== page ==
Freeport-McMoRan's (NYSE:FCX) restructuring efforts are continuing as the company has sold another oil and gas asset. The transaction is not huge but it will go some way in strengthening the liquidity of the company. Increased cash position means that the management will be able to meet the debt maturity of over $770 million from internally generated funds. However, the company is still far from being the leaner machine its management is trying to make it.
The oil and gas assets in California were sold for $742 million. The cash inflow, however, will only be $592 million and the remaining payments are conditional. If the average oil price remains $70 or higher per barrel in 2018, 2019 and 2020, then the company will receive a further $150 million. Another nugget of information is that the buyer will assume any future abandonment costs. These costs had book value of $100 million at the end of the second quarter.
While this sale is a positive for the company, it will not have a large enough impact on the balance sheet to move the debt metrics. Freeport-McMoRan has $770 million worth of debt maturing in the current year and around $352 million in cash. This sale will help the company meet that maturity but it will not be enough on its own. Freeport-McMoRan will have to use $178 million from its cash balances to pay off this debt. If we just look at the cash number, then it does not look like a big deal as the overall cash balances should be enough to cover this obligation.
However, further dissection of cash balances reveal that $332 million are in international operations. These funds are earmarked for working capital and other operational needs. Even if the company wants to bring that cash to the country, there will be tax implications. It will not make sense to weaken the liquidity at international operations and incur a tax loss. Therefore, it is safe to assume that there will either be some further asset sales in the near future or the company will tap into the credit facility.
Despite these lean cash balances, the liquidity is not under threat. The company has enough room in its credit facility and cash at hand to meet its liquidity needs. The company amended the credit facility at the start of the year and brought the limit to $3.5 billion from $4 billion. At the end of the last quarter, this facility was almost entirely unused, meaning the company has sufficient liquidity if there is a need to borrow from this facility.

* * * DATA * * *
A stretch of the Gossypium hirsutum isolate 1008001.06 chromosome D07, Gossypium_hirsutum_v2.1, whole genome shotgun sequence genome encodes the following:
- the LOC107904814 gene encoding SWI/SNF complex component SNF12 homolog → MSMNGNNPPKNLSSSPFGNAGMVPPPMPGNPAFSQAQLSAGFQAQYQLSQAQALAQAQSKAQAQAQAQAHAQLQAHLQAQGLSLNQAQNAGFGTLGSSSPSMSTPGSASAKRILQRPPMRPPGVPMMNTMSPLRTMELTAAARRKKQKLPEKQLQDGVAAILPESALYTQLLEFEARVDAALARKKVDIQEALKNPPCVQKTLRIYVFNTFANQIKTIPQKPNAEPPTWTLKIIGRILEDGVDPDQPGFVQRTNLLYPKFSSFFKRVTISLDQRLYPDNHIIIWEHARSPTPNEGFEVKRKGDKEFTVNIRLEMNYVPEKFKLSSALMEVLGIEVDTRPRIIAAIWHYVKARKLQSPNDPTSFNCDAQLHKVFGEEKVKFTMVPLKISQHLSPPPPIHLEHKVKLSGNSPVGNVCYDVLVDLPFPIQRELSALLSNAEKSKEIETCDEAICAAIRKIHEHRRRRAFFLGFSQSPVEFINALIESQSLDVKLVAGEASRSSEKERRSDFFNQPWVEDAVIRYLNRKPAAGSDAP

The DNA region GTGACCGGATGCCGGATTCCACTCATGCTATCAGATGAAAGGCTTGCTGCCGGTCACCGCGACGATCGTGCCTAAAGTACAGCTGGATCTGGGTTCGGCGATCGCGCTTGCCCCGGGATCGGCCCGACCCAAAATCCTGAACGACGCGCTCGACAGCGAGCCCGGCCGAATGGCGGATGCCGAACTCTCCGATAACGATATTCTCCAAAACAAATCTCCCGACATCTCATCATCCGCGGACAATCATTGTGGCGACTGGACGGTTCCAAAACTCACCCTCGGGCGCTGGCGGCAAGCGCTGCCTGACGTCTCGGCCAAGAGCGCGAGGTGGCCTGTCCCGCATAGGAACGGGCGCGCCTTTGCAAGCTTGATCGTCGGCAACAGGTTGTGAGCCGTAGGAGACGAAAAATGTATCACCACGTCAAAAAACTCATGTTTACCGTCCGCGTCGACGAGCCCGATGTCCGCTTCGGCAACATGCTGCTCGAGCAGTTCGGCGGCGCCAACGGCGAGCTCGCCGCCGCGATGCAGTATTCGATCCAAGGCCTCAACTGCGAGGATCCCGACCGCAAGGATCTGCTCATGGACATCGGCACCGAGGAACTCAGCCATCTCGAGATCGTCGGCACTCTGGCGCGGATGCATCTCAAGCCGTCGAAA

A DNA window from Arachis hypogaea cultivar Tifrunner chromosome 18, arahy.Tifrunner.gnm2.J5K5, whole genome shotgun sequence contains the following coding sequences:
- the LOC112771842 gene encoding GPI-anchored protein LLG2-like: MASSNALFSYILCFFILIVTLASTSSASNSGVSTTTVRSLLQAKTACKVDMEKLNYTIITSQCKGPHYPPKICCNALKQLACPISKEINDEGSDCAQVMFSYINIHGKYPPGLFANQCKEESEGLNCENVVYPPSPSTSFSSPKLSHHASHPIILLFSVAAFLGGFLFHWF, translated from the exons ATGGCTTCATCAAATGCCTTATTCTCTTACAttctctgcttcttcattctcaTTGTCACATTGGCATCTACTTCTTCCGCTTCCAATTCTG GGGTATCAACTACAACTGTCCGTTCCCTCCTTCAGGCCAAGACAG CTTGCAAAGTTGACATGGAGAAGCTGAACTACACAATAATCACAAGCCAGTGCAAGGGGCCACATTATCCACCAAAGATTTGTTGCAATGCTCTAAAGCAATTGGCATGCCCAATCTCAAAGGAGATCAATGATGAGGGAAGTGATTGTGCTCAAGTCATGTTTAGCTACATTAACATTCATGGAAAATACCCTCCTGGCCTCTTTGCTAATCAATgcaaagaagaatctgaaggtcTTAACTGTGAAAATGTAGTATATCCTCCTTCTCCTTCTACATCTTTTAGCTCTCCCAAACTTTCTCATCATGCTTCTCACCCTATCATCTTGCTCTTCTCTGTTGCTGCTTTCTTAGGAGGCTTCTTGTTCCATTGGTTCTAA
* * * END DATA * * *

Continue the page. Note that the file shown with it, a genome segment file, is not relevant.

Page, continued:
Freeport-McMoRan is on track regarding its targets for balance sheet enhancement. However, sale of its energy business can go a long way in achieving the goal. The oil and gas segment has more than $2.5 billion in outstanding in notes and debentures. The image below shows a breakdown of its outstanding debt.
The company was working on a plan to spin off this segment but the market conditions did not make sense. The prices were too low and it would have been an uphill task to generate interest in an IPO. However, as oil prices have started to recover and the question is that are these remaining assets enough for a spin-off? 83% of total production and revenue for the oil and gas segment came from the Gulf of Mexico and California assets. These two areas generated $1.4 billion in revenues and 120 MMBOE of sales. Clearly, the remaining assets are not enough for a spin-off and a separate sale looks like a viable option. Selling these assets should not be a problem now due to the optimism in the oil and gas sector. Sale of these and the removal of related debt should bring down the debt levels substantially. Gulf of Mexico and California assets accounted for $1.64 billion in combined capital investment in 2015. The sale of these assets also saves the company considerable amount in cash spending.
Current long-term debt is over $18.5 billion and it goes above $19.3 billion if we add the short-term portion as well. Adjusted EBITDA for 2015 was $2.215 billion. Simple EBITDA figures were -$9.8 billion but the company had recorded heavy impairments. Total adjustments amounted to $12.1 billion. As adjusted EBITDA was so weak, the debt metrics shot up and entered the danger zone. Based on these adjusted EBITDA figures, we get a debt/EBITDA ratio of 8.7x. A debt/EBITDA ratio of this magnitude causes a ratings downgrade. However, sale of oil and gas properties should improve debt metrics considerably. A higher realized price for copper during the current year and elimination of oil and gas losses should allow the company to achieve its target EBITDA of $4.5 billion. This means that the debt/EBITDA ratio will come down to 4.1x if we do not assume further decline in debt levels. If the company is able to reduce its debt by the end of the year, this ratio should come down.
Overall conditions in the industry remain volatile. Copper prices have been declining and the Chinese data has not helped. Industrial production went down in September and this looks to have spooked the market. A strong dollar has also adversely affected the base metals market. Freeport-McMoRan has improved its structure and operations. There might be some short-term volatility due to the industry conditions, but it looks a good bet for strong turn around in the long term.
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